"At the present time, less than carload freight of Missouri Pacific is handled exclusively by boxcars and local way-freight trains. The cost to Missouri Pacific of rendering comparable service for less than carload freight by rail would be prohibitive. The handling of l.c.l. Freight under the proposed plan will result in a substantial annual saving to Missouri Pacific. Experience in other states has proven that the distribution of l.c.l. freight by trucks as proposed in the application is the most satisfactory and economical means of handling this kind of freight.

    "Under the proposed plan, the time consumed in handling l.c.l. freight with be substantially reduced. In some instances the time will be reduced as much as eight days. Under the existing service, a shipment from Pine Bluff to a point between Little Rock and Newport is delivered the next morning and between Knobel and Newport the delivery is the late afternoon of the next day. Under the proposed service, this shipment from Pine Bluff would be delivered the same night. . . .

    "Of the 269 Missouri Pacific stations in Arkansas, there are 57 stations which are not now being served by a certificated motor carrier of freight. It is estimated that it would require the services of 38 existing motor freight carriers to perform the proposed services for Missouri Pacific. It is contended that under the proposed operations Missouri Pacific will continue to haul the same freight it is now hauling and that the only *Page 5 change will be in the manner in which l.c.l. freight is handled between certain stations.

    "Under the proposed plan, Missouri Pacific will operate merchandise cars daily, except Sunday, between the following points: Little Rock to McGehee; Little Rock to Wynne; Little Rock to Newport; Little Rock to Russellville; Little Rock to Fort Smith; Little Rock to Gurdon; Little Rock to El Dorado; Texarkana to Little Rock; Fort Smith to Little Rock; McGehee to Lexa; and McGehee to Little Rock. These points are designated as `break-bulk points' and represent points at which sufficient I.c.l. freight is accumulated to justify the operation of a merchandise car.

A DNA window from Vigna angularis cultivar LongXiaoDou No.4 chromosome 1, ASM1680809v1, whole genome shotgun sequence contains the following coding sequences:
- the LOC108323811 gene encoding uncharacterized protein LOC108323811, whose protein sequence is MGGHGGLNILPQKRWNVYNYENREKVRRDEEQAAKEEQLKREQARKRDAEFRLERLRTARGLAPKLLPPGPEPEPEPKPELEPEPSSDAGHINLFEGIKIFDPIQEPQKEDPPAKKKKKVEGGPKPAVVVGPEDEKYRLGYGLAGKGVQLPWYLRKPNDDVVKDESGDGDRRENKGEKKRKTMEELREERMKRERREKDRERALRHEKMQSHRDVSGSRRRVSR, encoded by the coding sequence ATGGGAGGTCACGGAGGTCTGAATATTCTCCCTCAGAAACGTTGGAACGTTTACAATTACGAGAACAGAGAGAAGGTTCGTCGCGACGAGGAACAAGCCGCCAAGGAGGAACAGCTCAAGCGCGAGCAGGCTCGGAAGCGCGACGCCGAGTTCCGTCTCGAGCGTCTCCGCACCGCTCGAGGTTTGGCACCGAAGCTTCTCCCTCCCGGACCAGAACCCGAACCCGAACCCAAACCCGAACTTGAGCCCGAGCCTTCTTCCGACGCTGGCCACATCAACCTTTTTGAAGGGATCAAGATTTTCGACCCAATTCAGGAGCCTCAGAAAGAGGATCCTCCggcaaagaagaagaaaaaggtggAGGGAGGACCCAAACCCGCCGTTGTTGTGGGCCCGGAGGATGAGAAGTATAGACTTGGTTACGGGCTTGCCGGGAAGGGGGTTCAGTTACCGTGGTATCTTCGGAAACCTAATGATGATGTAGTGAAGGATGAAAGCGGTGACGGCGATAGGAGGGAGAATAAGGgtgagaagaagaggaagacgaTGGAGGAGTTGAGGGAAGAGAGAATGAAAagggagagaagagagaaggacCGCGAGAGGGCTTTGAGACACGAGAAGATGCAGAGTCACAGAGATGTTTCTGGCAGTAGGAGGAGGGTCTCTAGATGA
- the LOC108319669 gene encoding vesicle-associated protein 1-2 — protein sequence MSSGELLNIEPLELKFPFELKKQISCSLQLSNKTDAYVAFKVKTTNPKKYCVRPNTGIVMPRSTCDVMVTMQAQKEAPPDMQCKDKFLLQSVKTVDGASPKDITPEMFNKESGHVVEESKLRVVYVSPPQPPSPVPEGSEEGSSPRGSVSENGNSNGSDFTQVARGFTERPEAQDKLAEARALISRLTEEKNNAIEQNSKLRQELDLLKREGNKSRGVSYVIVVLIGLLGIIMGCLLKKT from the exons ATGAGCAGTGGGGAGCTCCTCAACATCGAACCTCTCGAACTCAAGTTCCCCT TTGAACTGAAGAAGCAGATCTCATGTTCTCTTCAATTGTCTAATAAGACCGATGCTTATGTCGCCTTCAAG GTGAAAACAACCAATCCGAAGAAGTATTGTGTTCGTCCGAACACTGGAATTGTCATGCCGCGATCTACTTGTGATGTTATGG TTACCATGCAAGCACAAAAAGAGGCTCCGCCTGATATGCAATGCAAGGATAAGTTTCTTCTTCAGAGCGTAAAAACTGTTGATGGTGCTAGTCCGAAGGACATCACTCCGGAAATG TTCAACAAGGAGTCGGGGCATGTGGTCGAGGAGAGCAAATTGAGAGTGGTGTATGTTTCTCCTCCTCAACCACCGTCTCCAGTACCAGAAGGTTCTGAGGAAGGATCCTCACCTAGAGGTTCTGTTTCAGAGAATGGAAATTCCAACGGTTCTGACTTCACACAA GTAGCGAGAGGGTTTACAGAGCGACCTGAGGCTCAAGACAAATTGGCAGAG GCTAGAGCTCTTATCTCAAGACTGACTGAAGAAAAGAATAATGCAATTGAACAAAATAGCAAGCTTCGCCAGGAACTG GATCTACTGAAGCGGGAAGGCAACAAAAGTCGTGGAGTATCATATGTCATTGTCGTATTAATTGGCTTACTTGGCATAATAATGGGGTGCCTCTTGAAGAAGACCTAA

"For illustration, a less than carload shipment originating at Pine Bluff and destined for Batesville would be taken from the door of the shipper to the freight depot of the Missouri Pacific at Pine Bluff by the Missouri Pacific pick-up and delivery service. The agent at the Missouri Pacific depot in Pine Bluff would issue a railroad bill of lading to the shipper. The shipment would then move by Columbia's truck to Little Rock. In Little Rock the shipment would be loaded in a merchandise car and moved by rail to Newport. It would be unloaded at Newport and then, moved by Columbia's truck to Batesville. The reverse routing of this shipment from Batesville to Pine Bluff would be different. A shipment from Batesville to Pine Bluff would move all the way by Columbia's truck. The reason for this difference is that there is not enough l.c.l. freight originating in Newport and points north and northwest to justify the operation of a merchandise car from Newport to Little Rock. Less than carload freight destined for intermediate stations between break-bulk points will be handled by truck. . . ."

    Much of appellants' argument here is directed to their contention that appellee's operations will be those of a common carrier and not a contract carrier. With this proposition we agree. The Commission properly held that appellee will be a common carrier, and this holding is supported by the weight of authority. State *Page 6 v. Rock Island Motor Transit Company, 209 Minn. 105,295 N.W. 519; Baldwin v. State Corporation Commission,143 Kan. 580, 56 P.2d 453; United States v. California,297 U.S. 175, 56 S. Ct. 421, 80 L. Ed. 567.